I don't love it, but Our God is an Awesome God I expect will still be sung.
How Great is Our God by Tomlin (not real impressed with him as a person, but the song is fantastic)
“Did You Feel the Mountains Tremble” is likely to stick around.
Unfortunately, Like the Rose trampled on the ground will be, though I wish it wouldn't be.

So what songs written in last 50 years do YOU think will still be sung?



Reepicheep said...

I'll try to address what you say in the order you say it. 1. I am positive Crowder's particular song is a relatively popular song/chorus used in many modern evangelical churches today. 2. I agree, I like music of this sort for personal listening. My itunes play list shows great diversity and I think there are many wonderful expressions of personal faith and understanding in modern music. 3. I am not saying, nor did I say, that Crowder's music is unfit. 4. I am not condemning Crowder. Asking questions about worship practices and even suggesting a particular song is not the best choice for a corporate worship setting is NOT condemning. 5. No, old songs are not the only songs that should be song. Make a new song unto the Lord, absolutely. 6. My real question is exactly what I asked. I am not complaining. Again, questioning a modern practice is not complaining. 7. I didn't mention songs I think might be around in 250 years because it was a short blog post, not an exhaustive study. There's LOTS of things I didn't mention, there are lots of layers to this valuable discussion. 8. Honestly, I'm not exactly sure what songs will last that long. For better or worse, it's much easier to tell which won't likely last. The challenge we have today, and this is part of the point of my post-to help us think about such things- is songs are marketed by mass media and even by unbelieving record companies selling the records of artists and marketing their personalities using millions of dollars and incredible PR machines. Churches are often quick to play whatever the next thing is from the going and blowing artist/worship leader, etc. Wesley's stuff that didn't stick didn't circulate very far, because there was no mechanism to help it do so. Today, music gets proliferated instantaneously and becomes staples in corporate worship setting in no time at all. Because of this phenomenon, a unique challenge for the modern church is to analyze such things and have such discussions. I don't hear many discussions, just one side or the other. As I said, and I urge you to pay attention to- it is a matter of Christian liberty what pastors and worship leaders put before the people of God to sing and utilize in worship. My way is not the only way. But we are accountable as ministers,elders, and worship leaders to have well thought through reasons for what we lead the Sheep of God to do. Finally- it's "Megadeth", not "Megadeath". I would be devastated to learn "Symphony of Destruction" wouldn't last 250 years, but last I checked, it wasn't intended for corporate worship.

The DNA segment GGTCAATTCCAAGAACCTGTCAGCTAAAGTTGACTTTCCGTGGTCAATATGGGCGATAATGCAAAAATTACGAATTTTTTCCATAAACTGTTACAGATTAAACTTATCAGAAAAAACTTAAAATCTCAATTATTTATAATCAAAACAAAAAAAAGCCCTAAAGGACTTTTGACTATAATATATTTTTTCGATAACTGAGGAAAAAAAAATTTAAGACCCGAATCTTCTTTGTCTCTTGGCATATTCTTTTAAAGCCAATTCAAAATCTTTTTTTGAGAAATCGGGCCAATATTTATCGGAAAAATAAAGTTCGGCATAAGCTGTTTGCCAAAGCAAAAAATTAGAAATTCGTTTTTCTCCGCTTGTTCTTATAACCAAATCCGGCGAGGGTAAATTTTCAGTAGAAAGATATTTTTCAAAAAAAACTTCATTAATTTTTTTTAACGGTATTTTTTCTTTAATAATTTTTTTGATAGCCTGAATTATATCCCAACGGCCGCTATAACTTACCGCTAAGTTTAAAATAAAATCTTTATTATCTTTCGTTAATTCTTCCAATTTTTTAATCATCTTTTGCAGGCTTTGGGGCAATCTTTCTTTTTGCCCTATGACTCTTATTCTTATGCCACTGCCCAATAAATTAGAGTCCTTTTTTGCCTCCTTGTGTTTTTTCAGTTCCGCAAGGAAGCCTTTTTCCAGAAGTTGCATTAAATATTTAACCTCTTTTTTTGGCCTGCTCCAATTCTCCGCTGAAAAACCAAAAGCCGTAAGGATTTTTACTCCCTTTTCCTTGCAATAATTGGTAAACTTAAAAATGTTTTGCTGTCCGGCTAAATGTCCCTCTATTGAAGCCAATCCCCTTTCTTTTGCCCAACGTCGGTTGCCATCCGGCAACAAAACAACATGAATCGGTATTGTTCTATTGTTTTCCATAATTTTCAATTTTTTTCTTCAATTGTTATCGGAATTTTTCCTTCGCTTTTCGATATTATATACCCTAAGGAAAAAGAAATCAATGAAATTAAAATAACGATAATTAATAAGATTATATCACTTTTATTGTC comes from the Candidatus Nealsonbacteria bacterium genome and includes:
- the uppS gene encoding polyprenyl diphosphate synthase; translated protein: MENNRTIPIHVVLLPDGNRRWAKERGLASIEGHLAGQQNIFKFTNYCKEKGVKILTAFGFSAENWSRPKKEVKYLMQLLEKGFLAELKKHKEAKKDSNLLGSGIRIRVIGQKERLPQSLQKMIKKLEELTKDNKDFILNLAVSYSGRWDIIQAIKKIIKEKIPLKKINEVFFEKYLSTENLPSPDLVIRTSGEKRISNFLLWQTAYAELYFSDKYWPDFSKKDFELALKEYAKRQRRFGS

Woody Woodward said...

I remember way back in 1972 when I first embraced Christ as Savior, contemporary Christian music was just on the horizon. Loved “Andre Crouch and the Disciples” but really believe Bill and Gloria Gather were icons in creating great hymns of Biblical praise. Then there was the strange but creative Larry Norman and his famous “Wished we’d all been ready.” He was about as weird as they come, but the Lord used him and many others. I so love the old time Gospel music and some of those great family groups. Even with the overdone hairdo’s for the men and the Nazarene looks for the women, this was great songs to sing along. When we celebrated Lance’s Home-going and Nathan put together that great montoze of songs and pictures, in the background was playing Lance and Carol’s favorite song, the great Gaither classic, “He Touched me!” I had to sing along. I agree some of the junk that sung in the “Emerging Church” today is pure garbage. But I think some of those early “Contemporary” songs of praise lifts high His Name and give glory through His sung Word will be around until the Lord comes again.

Debbie Hinks said...

Just a comment on traditional hymns - what a treasure they are as well as their stories behind them.

About a month ago I found a book at a garage sale - One Hundred and One Hymn Stories - by Carl F Price, publ by Abingdon Press, c 1923. Unsure if it has been reprinted or not. But, have been going through these as part of my daily Bible/prayer time. Today's was "The God of Abraham Praise" written by Thomas Olivers. Olivers had heard the tune at a Jewish synagogue and went from there to write this hymn. The original tune was an ancient Hebrew melody.

So, combine the words with the tune and what a vastness of wealth from throughout the ages. And the theology so well expressed.

Chalk one up for traditional hymns!

But, during the day as varied activities go on -- modern songs take us through with that same reminder of God's awesomeness.

How rich we are to have both types of songs to praise God and to strengthen our walk with Him. We can definitely benefit by both music forms - and need to be well acquainted by both as we go through life's journey.

Always appreciated the traditional hymns while we were able to worship at Redeemer. Hard to find that type of service these days.

Thanks for the blog -- enjoy it much!